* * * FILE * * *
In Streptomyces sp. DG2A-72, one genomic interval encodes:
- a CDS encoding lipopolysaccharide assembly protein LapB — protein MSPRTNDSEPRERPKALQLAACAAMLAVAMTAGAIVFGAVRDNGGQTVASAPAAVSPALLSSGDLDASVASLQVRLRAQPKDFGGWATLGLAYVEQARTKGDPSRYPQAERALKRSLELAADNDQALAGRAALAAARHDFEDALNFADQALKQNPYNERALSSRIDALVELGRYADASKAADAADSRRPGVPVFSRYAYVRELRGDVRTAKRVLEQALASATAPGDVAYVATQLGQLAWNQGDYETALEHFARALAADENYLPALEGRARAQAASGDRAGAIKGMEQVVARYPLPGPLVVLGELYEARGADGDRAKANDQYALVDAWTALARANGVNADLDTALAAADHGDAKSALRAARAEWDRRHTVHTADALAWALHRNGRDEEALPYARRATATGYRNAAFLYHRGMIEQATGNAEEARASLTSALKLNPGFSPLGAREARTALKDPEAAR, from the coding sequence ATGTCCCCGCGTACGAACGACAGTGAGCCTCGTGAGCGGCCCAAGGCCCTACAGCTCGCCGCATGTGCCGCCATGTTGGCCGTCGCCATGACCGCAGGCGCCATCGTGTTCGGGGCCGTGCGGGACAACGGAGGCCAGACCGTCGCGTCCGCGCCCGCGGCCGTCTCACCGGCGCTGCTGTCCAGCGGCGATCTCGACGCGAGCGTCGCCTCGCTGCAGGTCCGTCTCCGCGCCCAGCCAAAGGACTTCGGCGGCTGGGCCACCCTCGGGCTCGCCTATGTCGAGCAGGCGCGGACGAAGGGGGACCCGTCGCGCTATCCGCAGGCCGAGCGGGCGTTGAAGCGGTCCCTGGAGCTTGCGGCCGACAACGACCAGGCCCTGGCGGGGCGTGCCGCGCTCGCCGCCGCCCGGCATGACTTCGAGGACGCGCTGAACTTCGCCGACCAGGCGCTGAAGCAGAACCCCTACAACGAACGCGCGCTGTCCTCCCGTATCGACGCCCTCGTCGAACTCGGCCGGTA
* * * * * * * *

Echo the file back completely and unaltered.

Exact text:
In Streptomyces sp. DG2A-72, one genomic interval encodes:
- a CDS encoding lipopolysaccharide assembly protein LapB — protein MSPRTNDSEPRERPKALQLAACAAMLAVAMTAGAIVFGAVRDNGGQTVASAPAAVSPALLSSGDLDASVASLQVRLRAQPKDFGGWATLGLAYVEQARTKGDPSRYPQAERALKRSLELAADNDQALAGRAALAAARHDFEDALNFADQALKQNPYNERALSSRIDALVELGRYADASKAADAADSRRPGVPVFSRYAYVRELRGDVRTAKRVLEQALASATAPGDVAYVATQLGQLAWNQGDYETALEHFARALAADENYLPALEGRARAQAASGDRAGAIKGMEQVVARYPLPGPLVVLGELYEARGADGDRAKANDQYALVDAWTALARANGVNADLDTALAAADHGDAKSALRAARAEWDRRHTVHTADALAWALHRNGRDEEALPYARRATATGYRNAAFLYHRGMIEQATGNAEEARASLTSALKLNPGFSPLGAREARTALKDPEAAR, from the coding sequence ATGTCCCCGCGTACGAACGACAGTGAGCCTCGTGAGCGGCCCAAGGCCCTACAGCTCGCCGCATGTGCCGCCATGTTGGCCGTCGCCATGACCGCAGGCGCCATCGTGTTCGGGGCCGTGCGGGACAACGGAGGCCAGACCGTCGCGTCCGCGCCCGCGGCCGTCTCACCGGCGCTGCTGTCCAGCGGCGATCTCGACGCGAGCGTCGCCTCGCTGCAGGTCCGTCTCCGCGCCCAGCCAAAGGACTTCGGCGGCTGGGCCACCCTCGGGCTCGCCTATGTCGAGCAGGCGCGGACGAAGGGGGACCCGTCGCGCTATCCGCAGGCCGAGCGGGCGTTGAAGCGGTCCCTGGAGCTTGCGGCCGACAACGACCAGGCCCTGGCGGGGCGTGCCGCGCTCGCCGCCGCCCGGCATGACTTCGAGGACGCGCTGAACTTCGCCGACCAGGCGCTGAAGCAGAACCCCTACAACGAACGCGCGCTGTCCTCCCGTATCGACGCCCTCGTCGAACTCGGCCGGTA